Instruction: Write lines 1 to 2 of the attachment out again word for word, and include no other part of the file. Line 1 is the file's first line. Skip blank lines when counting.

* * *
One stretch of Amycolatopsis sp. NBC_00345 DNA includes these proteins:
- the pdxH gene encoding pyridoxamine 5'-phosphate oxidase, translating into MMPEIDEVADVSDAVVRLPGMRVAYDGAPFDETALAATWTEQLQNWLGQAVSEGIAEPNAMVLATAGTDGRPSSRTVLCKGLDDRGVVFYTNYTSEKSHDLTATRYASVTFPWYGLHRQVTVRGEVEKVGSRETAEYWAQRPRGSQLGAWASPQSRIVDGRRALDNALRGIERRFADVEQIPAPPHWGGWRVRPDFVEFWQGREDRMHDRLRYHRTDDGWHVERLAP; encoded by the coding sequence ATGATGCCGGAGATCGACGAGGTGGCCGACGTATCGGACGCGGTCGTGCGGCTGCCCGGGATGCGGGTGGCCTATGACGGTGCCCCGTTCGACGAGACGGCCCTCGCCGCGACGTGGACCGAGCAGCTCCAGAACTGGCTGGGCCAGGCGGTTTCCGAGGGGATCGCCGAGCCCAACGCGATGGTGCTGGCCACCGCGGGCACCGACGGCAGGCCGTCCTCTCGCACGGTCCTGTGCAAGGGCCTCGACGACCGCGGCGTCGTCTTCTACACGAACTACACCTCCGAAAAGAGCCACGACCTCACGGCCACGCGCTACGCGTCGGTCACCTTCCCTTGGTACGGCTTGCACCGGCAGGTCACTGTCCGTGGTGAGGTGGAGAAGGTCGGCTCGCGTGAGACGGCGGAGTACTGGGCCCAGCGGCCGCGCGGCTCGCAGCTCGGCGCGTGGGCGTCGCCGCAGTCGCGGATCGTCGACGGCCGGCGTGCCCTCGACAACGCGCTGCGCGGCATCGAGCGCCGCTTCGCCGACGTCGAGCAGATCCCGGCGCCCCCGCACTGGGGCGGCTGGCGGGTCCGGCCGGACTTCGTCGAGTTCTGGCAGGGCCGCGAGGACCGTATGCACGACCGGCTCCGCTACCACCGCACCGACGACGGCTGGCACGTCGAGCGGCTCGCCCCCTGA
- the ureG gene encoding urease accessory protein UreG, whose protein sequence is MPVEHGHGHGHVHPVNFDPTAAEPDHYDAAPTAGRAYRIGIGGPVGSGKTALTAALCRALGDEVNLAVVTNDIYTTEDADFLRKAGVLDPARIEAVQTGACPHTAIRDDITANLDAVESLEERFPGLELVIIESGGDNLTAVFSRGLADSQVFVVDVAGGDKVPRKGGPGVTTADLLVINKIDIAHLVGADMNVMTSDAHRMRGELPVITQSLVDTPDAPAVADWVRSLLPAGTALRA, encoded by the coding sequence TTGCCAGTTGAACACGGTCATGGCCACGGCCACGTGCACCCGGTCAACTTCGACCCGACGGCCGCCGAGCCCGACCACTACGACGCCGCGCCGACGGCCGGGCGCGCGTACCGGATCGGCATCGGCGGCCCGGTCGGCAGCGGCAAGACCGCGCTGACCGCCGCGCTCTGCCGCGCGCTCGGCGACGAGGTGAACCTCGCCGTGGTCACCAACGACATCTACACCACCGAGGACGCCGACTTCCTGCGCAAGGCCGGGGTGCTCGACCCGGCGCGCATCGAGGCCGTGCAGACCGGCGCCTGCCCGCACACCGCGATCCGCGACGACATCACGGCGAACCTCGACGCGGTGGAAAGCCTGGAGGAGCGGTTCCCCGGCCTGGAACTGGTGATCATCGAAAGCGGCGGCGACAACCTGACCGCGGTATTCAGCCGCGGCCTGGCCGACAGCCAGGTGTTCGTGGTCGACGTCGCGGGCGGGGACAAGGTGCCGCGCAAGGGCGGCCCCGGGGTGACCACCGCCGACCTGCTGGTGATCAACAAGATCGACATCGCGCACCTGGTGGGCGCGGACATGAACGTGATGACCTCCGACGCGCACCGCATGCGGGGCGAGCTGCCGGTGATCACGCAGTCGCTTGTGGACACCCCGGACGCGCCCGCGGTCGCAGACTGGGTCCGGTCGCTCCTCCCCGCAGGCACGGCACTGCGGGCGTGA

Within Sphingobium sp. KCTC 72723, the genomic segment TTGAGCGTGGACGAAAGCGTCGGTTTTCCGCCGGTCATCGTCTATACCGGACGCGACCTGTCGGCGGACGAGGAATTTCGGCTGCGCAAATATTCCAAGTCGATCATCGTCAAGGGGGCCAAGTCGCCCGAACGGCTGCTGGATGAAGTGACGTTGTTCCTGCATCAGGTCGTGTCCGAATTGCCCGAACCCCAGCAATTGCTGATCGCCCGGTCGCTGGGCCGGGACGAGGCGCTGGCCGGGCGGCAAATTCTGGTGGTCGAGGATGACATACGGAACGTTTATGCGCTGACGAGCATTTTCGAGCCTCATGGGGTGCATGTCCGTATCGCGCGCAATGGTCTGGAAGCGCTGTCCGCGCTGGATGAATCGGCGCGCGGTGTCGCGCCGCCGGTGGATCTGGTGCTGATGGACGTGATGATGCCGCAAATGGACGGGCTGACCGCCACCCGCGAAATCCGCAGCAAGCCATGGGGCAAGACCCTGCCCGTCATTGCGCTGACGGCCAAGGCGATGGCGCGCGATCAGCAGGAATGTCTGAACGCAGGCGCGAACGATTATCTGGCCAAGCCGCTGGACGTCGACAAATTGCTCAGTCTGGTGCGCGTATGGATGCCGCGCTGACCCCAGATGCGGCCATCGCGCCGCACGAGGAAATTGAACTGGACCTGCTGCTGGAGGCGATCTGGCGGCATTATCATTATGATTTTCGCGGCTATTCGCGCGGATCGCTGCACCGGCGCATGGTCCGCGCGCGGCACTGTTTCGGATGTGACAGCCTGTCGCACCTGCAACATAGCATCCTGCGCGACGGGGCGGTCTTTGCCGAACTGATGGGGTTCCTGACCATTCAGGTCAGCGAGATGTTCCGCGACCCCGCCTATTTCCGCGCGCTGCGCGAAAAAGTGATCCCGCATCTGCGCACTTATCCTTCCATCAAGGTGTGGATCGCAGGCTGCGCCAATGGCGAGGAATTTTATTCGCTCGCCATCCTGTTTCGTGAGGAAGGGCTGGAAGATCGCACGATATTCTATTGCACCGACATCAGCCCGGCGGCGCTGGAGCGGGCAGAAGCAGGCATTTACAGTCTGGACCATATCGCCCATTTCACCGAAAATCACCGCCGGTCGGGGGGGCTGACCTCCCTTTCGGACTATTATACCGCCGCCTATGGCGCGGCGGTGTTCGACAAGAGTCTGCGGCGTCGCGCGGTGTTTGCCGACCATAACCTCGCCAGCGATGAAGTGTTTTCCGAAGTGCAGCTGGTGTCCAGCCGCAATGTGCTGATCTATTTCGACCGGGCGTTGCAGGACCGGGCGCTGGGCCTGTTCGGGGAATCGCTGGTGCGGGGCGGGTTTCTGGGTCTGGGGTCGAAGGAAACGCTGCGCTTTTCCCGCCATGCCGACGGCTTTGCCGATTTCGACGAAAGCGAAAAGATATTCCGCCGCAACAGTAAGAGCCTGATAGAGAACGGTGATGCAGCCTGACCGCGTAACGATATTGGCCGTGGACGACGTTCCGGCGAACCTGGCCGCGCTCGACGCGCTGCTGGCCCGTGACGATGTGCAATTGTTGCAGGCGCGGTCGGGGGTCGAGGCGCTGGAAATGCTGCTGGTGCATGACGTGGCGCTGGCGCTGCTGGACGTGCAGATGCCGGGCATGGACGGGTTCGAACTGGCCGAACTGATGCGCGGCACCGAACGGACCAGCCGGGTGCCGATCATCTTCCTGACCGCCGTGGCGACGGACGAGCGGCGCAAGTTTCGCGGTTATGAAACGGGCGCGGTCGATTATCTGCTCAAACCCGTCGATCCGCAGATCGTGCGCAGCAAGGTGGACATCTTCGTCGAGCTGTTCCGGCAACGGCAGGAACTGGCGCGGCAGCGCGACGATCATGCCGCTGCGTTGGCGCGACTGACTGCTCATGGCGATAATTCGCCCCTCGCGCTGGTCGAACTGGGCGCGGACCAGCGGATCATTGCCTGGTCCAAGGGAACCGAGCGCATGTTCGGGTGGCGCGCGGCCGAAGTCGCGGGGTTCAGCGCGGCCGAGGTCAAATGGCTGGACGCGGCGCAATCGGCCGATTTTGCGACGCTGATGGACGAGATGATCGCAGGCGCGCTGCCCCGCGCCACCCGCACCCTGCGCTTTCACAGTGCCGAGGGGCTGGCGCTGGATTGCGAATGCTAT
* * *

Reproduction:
One stretch of Amycolatopsis sp. NBC_00345 DNA includes these proteins:
- the pdxH gene encoding pyridoxamine 5'-phosphate oxidase, translating into MMPEIDEVADVSDAVVRLPGMRVAYDGAPFDETALAATWTEQLQNWLGQAVSEGIAEPNAMVLATAGTDGRPSSRTVLCKGLDDRGVVFYTNYTSEKSHDLTATRYASVTFPWYGLHRQVTVRGEVEKVGSRETAEYWAQRPRGSQLGAWASPQSRIVDGRRALDNALRGIERRFADVEQIPAPPHWGGWRVRPDFVEFWQGREDRMHDRLRYHRTDDGWHVERLAP; encoded by the coding sequence ATGATGCCGGAGATCGACGAGGTGGCCGACGTATCGGACGCGGTCGTGCGGCTGCCCGGGATGCGGGTGGCCTATGACGGTGCCCCGTTCGACGAGACGGCCCTCGCCGCGACGTGGACCGAGCAGCTCCAGAACTGGCTGGGCCAGGCGGTTTCCGAGGGGATCGCCGAGCCCAACGCGATGGTGCTGGCCACCGCGGGCACCGACGGCAGGCCGTCCTCTCGCACGGTCCTGTGCAAGGGCCTCGACGACCGCGGCGTCGTCTTCTACACGAACTACACCTCCGAAAAGAGCCACGACCTCACGGCCACGCGCTACGCGTCGGTCACCTTCCCTTGGTACGGCTTGCACCGGCAGGTCACTGTCCGTGGTGAGGTGGAGAAGGTCGGCTCGCGTGAGACGGCGGAGTACTGGGCCCAGCGGCCGCGCGGCTCGCAGCTCGGCGCGTGGGCGTCGCCGCAGTCGCGGATCGTCGACGGCCGGCGTGCCCTCGACAACGCGCTGCGCGGCATCGAGCGCCGCTTCGCCGACGTCGAGCAGATCCCGGCGCCCCCGCACTGGGGCGGCTGGCGGGTCCGGCCGGACTTCGTCGAGTTCTGGCAGGGCCGCGAGGACCGTATGCACGACCGGCTCCGCTACCACCGCACCGACGACGGCTGGCACGTCGAGCGGCTCGCCCCCTGA